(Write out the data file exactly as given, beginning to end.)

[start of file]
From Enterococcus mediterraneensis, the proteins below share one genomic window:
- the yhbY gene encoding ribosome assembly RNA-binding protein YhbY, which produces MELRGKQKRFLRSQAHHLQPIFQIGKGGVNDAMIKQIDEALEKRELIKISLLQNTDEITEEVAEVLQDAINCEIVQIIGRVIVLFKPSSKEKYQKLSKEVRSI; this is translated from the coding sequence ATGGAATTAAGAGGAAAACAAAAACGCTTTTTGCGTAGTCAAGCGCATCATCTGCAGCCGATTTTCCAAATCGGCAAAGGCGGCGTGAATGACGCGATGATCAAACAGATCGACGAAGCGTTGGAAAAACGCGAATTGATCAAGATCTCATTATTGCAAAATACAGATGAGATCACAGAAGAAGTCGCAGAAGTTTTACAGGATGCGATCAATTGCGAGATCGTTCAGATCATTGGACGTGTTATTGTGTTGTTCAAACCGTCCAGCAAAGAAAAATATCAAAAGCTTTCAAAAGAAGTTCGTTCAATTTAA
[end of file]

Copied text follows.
From Enterococcus mediterraneensis, the proteins below share one genomic window:
- the yhbY gene encoding ribosome assembly RNA-binding protein YhbY, which produces MELRGKQKRFLRSQAHHLQPIFQIGKGGVNDAMIKQIDEALEKRELIKISLLQNTDEITEEVAEVLQDAINCEIVQIIGRVIVLFKPSSKEKYQKLSKEVRSI; this is translated from the coding sequence ATGGAATTAAGAGGAAAACAAAAACGCTTTTTGCGTAGTCAAGCGCATCATCTGCAGCCGATTTTCCAAATCGGCAAAGGCGGCGTGAATGACGCGATGATCAAACAGATCGACGAAGCGTTGGAAAAACGCGAATTGATCAAGATCTCATTATTGCAAAATACAGATGAGATCACAGAAGAAGTCGCAGAAGTTTTACAGGATGCGATCAATTGCGAGATCGTTCAGATCATTGGACGTGTTATTGTGTTGTTCAAACCGTCCAGCAAAGAAAAATATCAAAAGCTTTCAAAAGAAGTTCGTTCAATTTAA